The parallel parking I mentioned — it's an essential barrier of steel that protects the curb and pedestrians from moving vehicles. This is Ft. Lauderdale; one side of the street, you can park, the other side of the street, you can't. This is happy hour on the parking side. This is sad hour on the other side. And then the trees themselves slow cars down. They move slower when trees are next to the road, and, of course, sometimes they slow down very quickly. All the little details — the curb return radius. Is it one foot or is it 40 feet? How swoopy is that curb to determine how fast the car goes and how much room you have to cross. And then I love this, because this is objective journalism. "Some say the entrance to CityCenter is not inviting to pedestrians." When every aspect of the landscape is swoopy, is aerodynamic, is stream-form geometrics, it says: "This is a vehicular place." So no one detail, no one speciality, can be allowed to set the stage. And here, you know, this street: yes, it will drain within a minute of the hundred-year storm, but this poor woman has to mount the curb every day.
So then quickly, the comfortable walk has to do with the fact that all animals seek, simultaneously, prospect and refuge. We want to be able to see our predators, but we also want to feel that our flanks are covered. And so we're drawn to places that have good edges, and if you don't supply the edges, people won't want to be there. What's the proper ratio of height to width? Is it one to one? Three to one? If you get beyond one to six, you're not very comfortable anymore. You don't feel enclosed. Now, six to one in Salzburg can be perfectly delightful. The opposite of Salzburg is Houston. The point being the parking lot is the principal problem here. However, missing teeth, those empty lots can be issues as well, and if you have a missing corner because of an outdated zoning code, then you could have a missing nose in your neighborhood. That's what we had in my neighborhood. This was the zoning code that said I couldn't build on that site. As you may know, Washington, DC is now changing its zoning to allow sites like this to become sites like this. We needed a lot of variances to do that. Triangular houses can be interesting to build, but if you get one built, people generally like it. So you've got to fill those missing noses.
And then, finally, the interesting walk: signs of humanity. We are among the social primates. Nothing interests us more than other people. We want signs of people. So the perfect one-to-one ratio, it's a great thing. This is Grand Rapids, a very walkable city, but nobody walks on this street that connects the two best hotels together, because if on the left, you have an exposed parking deck, and on the right, you have a conference facility that was apparently designed in admiration for that parking deck, then you don't attract that many people. Mayor Joe Riley, in his 10th term, Mayor of Charleston, South Carolina, taught us it only takes 25 feet of building to hide 250 feet of garage. This one I call the Chia Pet Garage. It's in South Beach. That active ground floor.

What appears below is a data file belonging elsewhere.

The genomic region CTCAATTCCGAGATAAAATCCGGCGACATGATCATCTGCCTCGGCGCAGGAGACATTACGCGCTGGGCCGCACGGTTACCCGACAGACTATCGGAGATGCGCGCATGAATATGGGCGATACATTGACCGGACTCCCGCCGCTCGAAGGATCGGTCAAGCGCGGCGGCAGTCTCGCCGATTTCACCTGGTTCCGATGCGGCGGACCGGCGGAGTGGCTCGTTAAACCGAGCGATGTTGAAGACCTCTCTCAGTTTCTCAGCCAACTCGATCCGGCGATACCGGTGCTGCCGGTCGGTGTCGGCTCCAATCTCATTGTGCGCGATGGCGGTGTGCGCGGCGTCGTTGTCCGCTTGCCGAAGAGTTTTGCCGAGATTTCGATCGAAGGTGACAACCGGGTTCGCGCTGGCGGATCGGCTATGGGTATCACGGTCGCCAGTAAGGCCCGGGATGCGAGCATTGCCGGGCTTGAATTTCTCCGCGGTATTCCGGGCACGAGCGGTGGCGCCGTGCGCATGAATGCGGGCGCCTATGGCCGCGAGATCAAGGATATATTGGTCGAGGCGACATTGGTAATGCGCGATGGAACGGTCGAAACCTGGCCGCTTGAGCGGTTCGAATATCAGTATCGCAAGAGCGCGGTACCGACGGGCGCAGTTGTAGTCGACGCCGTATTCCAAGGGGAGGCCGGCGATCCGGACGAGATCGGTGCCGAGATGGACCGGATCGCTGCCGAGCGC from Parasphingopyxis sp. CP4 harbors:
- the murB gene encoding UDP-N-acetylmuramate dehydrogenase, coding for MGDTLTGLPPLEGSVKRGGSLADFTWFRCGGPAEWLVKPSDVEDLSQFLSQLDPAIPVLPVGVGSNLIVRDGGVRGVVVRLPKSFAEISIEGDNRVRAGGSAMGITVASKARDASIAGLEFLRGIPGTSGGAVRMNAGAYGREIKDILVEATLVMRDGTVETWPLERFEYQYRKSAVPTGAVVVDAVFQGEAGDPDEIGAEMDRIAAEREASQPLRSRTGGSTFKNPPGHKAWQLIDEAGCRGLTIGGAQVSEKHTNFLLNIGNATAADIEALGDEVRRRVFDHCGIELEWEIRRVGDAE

I want to end with this project that I love to show. It's by Meleca Architects. It's in Columbus, Ohio. To the left is the convention center neighborhood, full of pedestrians. To the right is the Short North neighborhood — ethnic, great restaurants, great shops, struggling. It wasn't doing very well because this was the bridge, and no one was walking from the convention center into that neighborhood. Well, when they rebuilt the highway, they added an extra 80 feet to the bridge. Sorry — they rebuilt the bridge over the highway. The city paid 1.9 million dollars, they gave the site to a developer, the developer built this and now the Short North has come back to life. And everyone says, the newspapers, not the planning magazines, the newspapers say it's because of that bridge.
So that's it. That's the general theory of walkability. Think about your own cities. Think about how you can apply it. You've got to do all four things at once. So find those places where you have most of them and fix what you can, fix what still needs fixing in those places.
I really appreciate your attention, and thank you for coming today.
Freedom from cars, freedom from sprawl, freedom to walk your city! City planner Jeff Speck shares his "general theory of walkability" — four planning principles to transform sprawling cities of six-lane highways and 600-foot blocks into safe, walkable oases full of bike lanes and tree-lined streets.
Jeff Speck is a city planner and the author of "Walkable City."